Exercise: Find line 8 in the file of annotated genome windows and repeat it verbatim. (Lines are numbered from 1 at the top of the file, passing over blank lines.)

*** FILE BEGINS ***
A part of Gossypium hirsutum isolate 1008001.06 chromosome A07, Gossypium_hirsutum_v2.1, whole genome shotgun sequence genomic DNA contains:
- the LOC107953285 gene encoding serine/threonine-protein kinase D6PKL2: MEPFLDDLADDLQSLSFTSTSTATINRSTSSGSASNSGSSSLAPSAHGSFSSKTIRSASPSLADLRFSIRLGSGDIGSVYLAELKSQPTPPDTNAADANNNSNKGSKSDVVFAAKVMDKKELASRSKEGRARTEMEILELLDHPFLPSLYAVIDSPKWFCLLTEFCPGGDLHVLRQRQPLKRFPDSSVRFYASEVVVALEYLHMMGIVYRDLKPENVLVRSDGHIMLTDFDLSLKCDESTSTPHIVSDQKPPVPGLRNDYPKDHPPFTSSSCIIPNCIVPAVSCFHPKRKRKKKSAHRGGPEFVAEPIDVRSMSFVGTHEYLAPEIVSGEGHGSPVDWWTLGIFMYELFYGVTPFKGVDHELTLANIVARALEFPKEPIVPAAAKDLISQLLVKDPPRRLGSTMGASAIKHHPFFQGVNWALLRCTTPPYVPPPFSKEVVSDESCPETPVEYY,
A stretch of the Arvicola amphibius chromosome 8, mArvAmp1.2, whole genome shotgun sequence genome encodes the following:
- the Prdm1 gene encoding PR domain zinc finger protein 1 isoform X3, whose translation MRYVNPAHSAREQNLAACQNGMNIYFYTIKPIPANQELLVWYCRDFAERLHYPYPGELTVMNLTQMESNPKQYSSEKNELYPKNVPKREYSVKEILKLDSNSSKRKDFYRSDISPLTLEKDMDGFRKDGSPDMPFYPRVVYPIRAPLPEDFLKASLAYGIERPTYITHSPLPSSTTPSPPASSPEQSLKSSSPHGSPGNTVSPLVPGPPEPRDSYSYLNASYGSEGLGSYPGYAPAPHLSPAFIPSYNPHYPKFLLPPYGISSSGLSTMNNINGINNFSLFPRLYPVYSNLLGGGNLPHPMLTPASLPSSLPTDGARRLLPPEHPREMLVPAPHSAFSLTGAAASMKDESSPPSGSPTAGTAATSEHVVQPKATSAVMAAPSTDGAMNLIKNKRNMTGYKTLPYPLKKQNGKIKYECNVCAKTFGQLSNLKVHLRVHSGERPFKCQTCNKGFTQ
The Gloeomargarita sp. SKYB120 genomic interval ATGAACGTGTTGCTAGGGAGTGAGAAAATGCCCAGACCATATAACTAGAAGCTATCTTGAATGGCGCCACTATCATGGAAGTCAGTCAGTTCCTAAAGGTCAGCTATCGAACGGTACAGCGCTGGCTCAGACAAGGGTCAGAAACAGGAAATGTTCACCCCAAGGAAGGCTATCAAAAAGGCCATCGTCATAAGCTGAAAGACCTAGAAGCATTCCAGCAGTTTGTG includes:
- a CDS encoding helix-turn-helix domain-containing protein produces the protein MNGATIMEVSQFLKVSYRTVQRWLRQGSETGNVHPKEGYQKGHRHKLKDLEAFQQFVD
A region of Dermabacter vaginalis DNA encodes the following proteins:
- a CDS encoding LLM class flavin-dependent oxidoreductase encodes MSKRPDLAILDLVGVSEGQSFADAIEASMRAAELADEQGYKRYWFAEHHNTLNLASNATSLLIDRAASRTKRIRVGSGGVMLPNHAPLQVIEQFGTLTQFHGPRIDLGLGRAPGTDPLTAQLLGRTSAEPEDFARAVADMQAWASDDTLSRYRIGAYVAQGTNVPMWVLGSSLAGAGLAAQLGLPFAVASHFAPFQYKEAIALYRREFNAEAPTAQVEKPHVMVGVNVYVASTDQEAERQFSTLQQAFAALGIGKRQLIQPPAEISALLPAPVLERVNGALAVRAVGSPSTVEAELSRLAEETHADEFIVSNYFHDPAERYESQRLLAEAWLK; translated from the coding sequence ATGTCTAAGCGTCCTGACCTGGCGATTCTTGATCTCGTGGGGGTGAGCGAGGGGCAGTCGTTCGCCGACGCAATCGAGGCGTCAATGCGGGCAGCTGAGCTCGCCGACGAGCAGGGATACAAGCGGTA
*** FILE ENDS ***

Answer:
- a CDS encoding LLM class flavin-dependent oxidoreductase encodes MSKRPDLAILDLVGVSEGQSFADAIEASMRAAELADEQGYKRYWFAEHHNTLNLASNATSLLIDRAASRTKRIRVGSGGVMLPNHAPLQVIEQFGTLTQFHGPRIDLGLGRAPGTDPLTAQLLGRTSAEPEDFARAVADMQAWASDDTLSRYRIGAYVAQGTNVPMWVLGSSLAGAGLAAQLGLPFAVASHFAPFQYKEAIALYRREFNAEAPTAQVEKPHVMVGVNVYVASTDQEAERQFSTLQQAFAALGIGKRQLIQPPAEISALLPAPVLERVNGALAVRAVGSPSTVEAELSRLAEETHADEFIVSNYFHDPAERYESQRLLAEAWLK; translated from the coding sequence ATGTCTAAGCGTCCTGACCTGGCGATTCTTGATCTCGTGGGGGTGAGCGAGGGGCAGTCGTTCGCCGACGCAATCGAGGCGTCAATGCGGGCAGCTGAGCTCGCCGACGAGCAGGGATACAAGCGGTA